One of the perks of my job is that I am fortunate to sit in meetings with the leadership of the organization — President/CEO, COO, CFO, VP’s, fellow directors, managers, whomever.
“I am but an ordinary Man. The Times alone have destined me to Fame — and even these have not been able to give me, much…Yet some great Events, some cutting Expressions, some mean Hypocrisies, have at Times, thrown this Assemblage of Sloth, Sleep, and littleness into Rage a little like a Lion.”John Adams
I have a vivid memory – so clear that it’s like a snapshot – of sitting in an American Revolution class junior year as my professor, a brilliant man and a wonderful teacher, kept extolling the virtues of George Washington and juxtaposing them with John Adams, whom he referred to as “curmudgeonly” and “acerbic.”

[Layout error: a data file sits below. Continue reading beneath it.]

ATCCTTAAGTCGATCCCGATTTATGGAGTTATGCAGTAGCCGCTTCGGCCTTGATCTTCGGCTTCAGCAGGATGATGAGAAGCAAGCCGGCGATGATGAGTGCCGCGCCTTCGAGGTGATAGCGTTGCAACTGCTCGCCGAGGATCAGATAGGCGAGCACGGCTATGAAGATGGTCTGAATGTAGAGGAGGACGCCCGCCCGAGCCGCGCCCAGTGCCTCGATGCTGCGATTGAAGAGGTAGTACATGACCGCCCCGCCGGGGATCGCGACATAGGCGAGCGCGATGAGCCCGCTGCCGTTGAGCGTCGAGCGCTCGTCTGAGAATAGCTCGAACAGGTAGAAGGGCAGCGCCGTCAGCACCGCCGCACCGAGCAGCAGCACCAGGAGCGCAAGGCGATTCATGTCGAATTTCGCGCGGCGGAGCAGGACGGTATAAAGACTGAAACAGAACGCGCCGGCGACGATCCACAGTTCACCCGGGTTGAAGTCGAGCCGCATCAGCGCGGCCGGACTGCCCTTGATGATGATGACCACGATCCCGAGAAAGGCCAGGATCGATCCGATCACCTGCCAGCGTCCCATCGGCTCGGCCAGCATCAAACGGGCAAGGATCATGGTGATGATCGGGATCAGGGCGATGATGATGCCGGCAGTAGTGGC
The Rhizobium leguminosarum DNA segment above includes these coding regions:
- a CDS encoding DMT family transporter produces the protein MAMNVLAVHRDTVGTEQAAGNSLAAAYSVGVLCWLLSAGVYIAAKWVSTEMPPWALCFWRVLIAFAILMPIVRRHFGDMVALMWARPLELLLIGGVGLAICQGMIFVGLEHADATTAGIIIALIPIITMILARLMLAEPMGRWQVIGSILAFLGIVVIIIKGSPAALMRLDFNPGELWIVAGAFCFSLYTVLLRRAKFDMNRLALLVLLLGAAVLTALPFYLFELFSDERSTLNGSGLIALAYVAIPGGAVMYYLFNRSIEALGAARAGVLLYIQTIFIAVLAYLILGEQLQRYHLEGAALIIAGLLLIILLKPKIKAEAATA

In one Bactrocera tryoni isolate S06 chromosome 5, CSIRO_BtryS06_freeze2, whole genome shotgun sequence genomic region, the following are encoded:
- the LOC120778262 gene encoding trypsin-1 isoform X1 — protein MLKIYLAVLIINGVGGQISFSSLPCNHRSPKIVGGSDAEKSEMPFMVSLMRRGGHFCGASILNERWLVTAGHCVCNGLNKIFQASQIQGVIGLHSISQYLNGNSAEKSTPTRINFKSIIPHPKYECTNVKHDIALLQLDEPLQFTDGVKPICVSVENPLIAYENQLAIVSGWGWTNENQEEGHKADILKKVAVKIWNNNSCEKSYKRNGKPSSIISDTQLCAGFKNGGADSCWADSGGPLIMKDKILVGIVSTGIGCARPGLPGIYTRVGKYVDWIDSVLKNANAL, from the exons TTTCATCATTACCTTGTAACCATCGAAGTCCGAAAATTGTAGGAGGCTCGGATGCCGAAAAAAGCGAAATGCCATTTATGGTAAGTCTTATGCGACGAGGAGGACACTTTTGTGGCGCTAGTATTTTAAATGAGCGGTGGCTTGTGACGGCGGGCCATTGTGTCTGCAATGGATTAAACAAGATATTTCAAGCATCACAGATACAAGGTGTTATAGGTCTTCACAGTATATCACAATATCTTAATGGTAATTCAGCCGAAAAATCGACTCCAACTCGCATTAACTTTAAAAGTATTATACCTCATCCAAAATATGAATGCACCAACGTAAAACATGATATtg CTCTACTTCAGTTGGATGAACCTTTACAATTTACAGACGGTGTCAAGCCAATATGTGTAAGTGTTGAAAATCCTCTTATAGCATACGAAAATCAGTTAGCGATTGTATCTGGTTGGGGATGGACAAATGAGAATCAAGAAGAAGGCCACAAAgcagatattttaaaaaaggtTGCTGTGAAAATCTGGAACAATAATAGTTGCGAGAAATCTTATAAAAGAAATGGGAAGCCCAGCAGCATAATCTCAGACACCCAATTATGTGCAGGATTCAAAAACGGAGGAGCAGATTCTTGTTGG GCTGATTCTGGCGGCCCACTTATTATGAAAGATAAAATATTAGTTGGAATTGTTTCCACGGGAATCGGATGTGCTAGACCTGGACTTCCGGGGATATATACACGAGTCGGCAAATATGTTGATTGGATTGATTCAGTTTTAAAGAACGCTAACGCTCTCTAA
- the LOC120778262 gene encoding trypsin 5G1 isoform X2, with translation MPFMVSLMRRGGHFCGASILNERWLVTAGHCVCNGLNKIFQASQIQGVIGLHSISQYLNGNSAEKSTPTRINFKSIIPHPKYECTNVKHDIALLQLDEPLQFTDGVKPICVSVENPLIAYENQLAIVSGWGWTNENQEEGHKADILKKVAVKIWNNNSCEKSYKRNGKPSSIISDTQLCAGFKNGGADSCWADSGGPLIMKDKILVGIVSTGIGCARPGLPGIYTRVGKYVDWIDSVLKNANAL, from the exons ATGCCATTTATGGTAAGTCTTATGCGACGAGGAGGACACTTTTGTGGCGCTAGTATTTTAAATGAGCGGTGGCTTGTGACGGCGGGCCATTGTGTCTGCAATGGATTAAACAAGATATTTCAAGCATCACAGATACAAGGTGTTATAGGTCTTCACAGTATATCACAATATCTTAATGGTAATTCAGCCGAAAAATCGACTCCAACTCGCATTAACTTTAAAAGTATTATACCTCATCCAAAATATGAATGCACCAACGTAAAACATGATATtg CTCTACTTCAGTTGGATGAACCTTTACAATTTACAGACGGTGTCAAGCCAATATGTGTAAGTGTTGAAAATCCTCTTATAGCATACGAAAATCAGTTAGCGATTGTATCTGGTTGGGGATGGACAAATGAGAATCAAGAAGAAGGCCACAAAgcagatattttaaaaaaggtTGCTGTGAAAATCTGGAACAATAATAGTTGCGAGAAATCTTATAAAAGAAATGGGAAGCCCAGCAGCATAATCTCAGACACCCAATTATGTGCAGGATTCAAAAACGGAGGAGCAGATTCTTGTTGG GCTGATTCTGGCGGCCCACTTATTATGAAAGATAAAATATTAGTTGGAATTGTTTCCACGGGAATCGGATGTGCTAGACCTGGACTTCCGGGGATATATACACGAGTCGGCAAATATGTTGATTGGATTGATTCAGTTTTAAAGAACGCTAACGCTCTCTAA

That’s all I needed to hear.
You can’t learn everything in school.
In fact, many of the greatest lessons are found outside of the classroom. As someone that went to graduate school (twice) and did get an MBA, I will not diminish it by saying that reading some books is the equivalent of completing a postgraduate degree. It’s not. I learned a great deal from reading case studies, listening to lectures, and engaging with my fellow students.
However, there there were some gaps that business school did not address.
To fill in those gaps, I turned to books.
“My alma mater was books, a good library…”
— Malcolm X
I’m fortunate to be in the midst of a relatively successful career. And my college major has nothing to do with it.
There’s something special about a Sunday dinner.
Book lovers are like fans of anything else. They’re quick to offer their opinions and proud when you agree, but often upset when you don’t.
In three-and-a-half years, I’ve published eight books, written at least a thousand posts for a variety of websites, and have averaged reading five books per month, all while working in finance for a Fortune 15 multinational with a wife, child, and a home to upkeep.